Effects of platelet-rich plasma in a model of bovine endometrial inflammation in vitro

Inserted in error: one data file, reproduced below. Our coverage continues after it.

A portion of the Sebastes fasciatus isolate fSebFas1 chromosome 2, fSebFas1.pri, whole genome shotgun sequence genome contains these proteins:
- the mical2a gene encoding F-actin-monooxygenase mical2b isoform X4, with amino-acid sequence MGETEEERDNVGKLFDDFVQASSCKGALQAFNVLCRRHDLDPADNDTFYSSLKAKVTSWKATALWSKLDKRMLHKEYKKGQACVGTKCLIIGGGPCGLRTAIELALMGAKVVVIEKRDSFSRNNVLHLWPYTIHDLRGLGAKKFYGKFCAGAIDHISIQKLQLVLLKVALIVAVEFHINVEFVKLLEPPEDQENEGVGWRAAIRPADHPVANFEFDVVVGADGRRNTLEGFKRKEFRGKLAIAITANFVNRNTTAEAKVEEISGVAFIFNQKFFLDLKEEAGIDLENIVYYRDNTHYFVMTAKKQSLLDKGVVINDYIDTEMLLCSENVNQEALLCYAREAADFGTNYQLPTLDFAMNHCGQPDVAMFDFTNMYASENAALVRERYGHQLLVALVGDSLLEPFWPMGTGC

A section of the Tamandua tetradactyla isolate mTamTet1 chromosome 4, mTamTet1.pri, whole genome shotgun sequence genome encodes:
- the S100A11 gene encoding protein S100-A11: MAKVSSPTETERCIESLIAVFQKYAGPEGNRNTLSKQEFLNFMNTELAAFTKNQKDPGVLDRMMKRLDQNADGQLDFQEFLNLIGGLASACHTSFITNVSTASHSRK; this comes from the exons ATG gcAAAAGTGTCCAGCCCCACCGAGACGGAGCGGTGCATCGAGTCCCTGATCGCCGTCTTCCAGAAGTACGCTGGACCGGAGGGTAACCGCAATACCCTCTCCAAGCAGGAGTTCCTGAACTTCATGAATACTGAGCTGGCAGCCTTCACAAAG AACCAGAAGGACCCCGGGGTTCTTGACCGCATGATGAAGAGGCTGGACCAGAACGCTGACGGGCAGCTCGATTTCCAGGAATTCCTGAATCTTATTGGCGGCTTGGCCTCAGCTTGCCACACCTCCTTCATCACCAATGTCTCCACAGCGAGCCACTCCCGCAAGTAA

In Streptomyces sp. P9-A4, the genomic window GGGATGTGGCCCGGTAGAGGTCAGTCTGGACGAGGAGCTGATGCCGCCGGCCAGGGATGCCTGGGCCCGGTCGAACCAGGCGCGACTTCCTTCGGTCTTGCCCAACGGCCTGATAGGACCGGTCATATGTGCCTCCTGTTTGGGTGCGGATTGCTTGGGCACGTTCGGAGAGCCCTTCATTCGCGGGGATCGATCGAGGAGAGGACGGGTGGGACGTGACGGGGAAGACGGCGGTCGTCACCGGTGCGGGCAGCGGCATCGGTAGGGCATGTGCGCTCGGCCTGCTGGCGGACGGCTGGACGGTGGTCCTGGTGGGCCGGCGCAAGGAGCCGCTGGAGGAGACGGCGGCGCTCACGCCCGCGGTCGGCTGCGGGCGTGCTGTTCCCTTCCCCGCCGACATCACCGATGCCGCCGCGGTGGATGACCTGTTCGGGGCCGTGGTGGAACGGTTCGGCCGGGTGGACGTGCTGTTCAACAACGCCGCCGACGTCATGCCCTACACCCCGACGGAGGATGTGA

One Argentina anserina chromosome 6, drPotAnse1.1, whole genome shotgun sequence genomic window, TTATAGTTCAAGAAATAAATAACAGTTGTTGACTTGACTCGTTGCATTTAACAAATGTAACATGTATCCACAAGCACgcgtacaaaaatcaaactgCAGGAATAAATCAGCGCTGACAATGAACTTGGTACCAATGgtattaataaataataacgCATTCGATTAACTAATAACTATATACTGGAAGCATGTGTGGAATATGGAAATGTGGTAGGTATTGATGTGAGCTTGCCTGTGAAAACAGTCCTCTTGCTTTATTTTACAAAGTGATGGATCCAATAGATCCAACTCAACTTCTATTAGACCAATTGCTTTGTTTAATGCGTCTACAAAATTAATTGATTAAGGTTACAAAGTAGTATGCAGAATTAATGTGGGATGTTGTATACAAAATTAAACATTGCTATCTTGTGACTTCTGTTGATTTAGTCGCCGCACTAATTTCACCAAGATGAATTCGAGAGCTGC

Loss of articular cartilage through injury or disease presents major clinical challenges also because cartilage has very poor regenerative capacity, giving rise to the development of biological approaches. As autologous blood product, platelet-rich plasma (PRP) provides a promising alternative to surgery by promoting safe and natural healing. Here we tested the possibility that PRP might be effective as an anti-inflammatory agent, providing an attractive basis for regeneration of articular cartilage, and two principal observations were done. First, activated PRP in chondrocytes reduced the transactivating activity of NF-κB, critical regulator of the inflammatory process, and decreased the expression of COX-2 and CXCR4 target genes. By analyzing a panel of cytokines with different biological significance, in activated PRP we observed increases in hepatocyte growth factor (HGF), interleukin-4 and tumor necrosis factor-α (TNF-α). HGF and TNF-α, by disrupting NF-κB-transactivating activity, were important for the anti-inflammatory function of activated PRP. The key molecular mechanisms involved in PRP-inhibitory effects on NF-κB activity were for HGF the enhanced cellular IkBα expression, that contributed to NF-κB-p65 subunit retention in the cytosol and nucleo-cytoplasmic shuttling, and for TNF-α the p50/50 DNA-binding causing inhibition of target-gene expression. Second, activated PRP in U937-monocytic cells reduced chemotaxis by inhibiting chemokine transactivation and CXCR4-receptor expression, thus possibly controlling local inflammation in cartilage. In conclusion, activated PRP is a promising biological therapeutic agent, as a scaffold in micro-invasive articular cartilage regeneration, not only for its content of proliferative/differentiative growth factors, but also for the presence of anti-inflammatory agents including HGF.